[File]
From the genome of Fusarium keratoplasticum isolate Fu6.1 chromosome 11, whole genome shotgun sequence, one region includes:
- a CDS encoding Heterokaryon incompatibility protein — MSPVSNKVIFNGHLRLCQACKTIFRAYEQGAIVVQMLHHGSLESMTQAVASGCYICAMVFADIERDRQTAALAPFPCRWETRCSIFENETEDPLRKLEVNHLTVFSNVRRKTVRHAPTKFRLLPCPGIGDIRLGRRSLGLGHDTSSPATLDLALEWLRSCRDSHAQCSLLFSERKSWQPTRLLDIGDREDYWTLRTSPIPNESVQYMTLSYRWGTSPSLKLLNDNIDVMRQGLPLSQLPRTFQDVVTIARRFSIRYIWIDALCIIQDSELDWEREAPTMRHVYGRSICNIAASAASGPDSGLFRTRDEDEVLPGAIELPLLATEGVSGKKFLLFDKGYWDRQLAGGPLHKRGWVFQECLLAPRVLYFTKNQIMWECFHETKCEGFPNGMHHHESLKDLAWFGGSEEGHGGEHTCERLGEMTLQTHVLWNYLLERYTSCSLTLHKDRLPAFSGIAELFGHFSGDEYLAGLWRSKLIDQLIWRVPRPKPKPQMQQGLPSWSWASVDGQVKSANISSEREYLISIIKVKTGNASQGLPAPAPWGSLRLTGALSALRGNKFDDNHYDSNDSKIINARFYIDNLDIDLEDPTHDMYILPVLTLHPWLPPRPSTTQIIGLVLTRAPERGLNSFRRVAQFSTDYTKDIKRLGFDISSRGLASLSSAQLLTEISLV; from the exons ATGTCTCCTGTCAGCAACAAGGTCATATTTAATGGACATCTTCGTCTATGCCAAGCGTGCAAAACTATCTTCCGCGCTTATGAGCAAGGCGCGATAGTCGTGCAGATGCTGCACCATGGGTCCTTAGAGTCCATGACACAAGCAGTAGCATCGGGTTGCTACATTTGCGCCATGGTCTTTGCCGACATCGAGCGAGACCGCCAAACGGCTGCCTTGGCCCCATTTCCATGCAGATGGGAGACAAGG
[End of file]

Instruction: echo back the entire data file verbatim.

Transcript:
From the genome of Fusarium keratoplasticum isolate Fu6.1 chromosome 11, whole genome shotgun sequence, one region includes:
- a CDS encoding Heterokaryon incompatibility protein — MSPVSNKVIFNGHLRLCQACKTIFRAYEQGAIVVQMLHHGSLESMTQAVASGCYICAMVFADIERDRQTAALAPFPCRWETRCSIFENETEDPLRKLEVNHLTVFSNVRRKTVRHAPTKFRLLPCPGIGDIRLGRRSLGLGHDTSSPATLDLALEWLRSCRDSHAQCSLLFSERKSWQPTRLLDIGDREDYWTLRTSPIPNESVQYMTLSYRWGTSPSLKLLNDNIDVMRQGLPLSQLPRTFQDVVTIARRFSIRYIWIDALCIIQDSELDWEREAPTMRHVYGRSICNIAASAASGPDSGLFRTRDEDEVLPGAIELPLLATEGVSGKKFLLFDKGYWDRQLAGGPLHKRGWVFQECLLAPRVLYFTKNQIMWECFHETKCEGFPNGMHHHESLKDLAWFGGSEEGHGGEHTCERLGEMTLQTHVLWNYLLERYTSCSLTLHKDRLPAFSGIAELFGHFSGDEYLAGLWRSKLIDQLIWRVPRPKPKPQMQQGLPSWSWASVDGQVKSANISSEREYLISIIKVKTGNASQGLPAPAPWGSLRLTGALSALRGNKFDDNHYDSNDSKIINARFYIDNLDIDLEDPTHDMYILPVLTLHPWLPPRPSTTQIIGLVLTRAPERGLNSFRRVAQFSTDYTKDIKRLGFDISSRGLASLSSAQLLTEISLV; from the exons ATGTCTCCTGTCAGCAACAAGGTCATATTTAATGGACATCTTCGTCTATGCCAAGCGTGCAAAACTATCTTCCGCGCTTATGAGCAAGGCGCGATAGTCGTGCAGATGCTGCACCATGGGTCCTTAGAGTCCATGACACAAGCAGTAGCATCGGGTTGCTACATTTGCGCCATGGTCTTTGCCGACATCGAGCGAGACCGCCAAACGGCTGCCTTGGCCCCATTTCCATGCAGATGGGAGACAAGG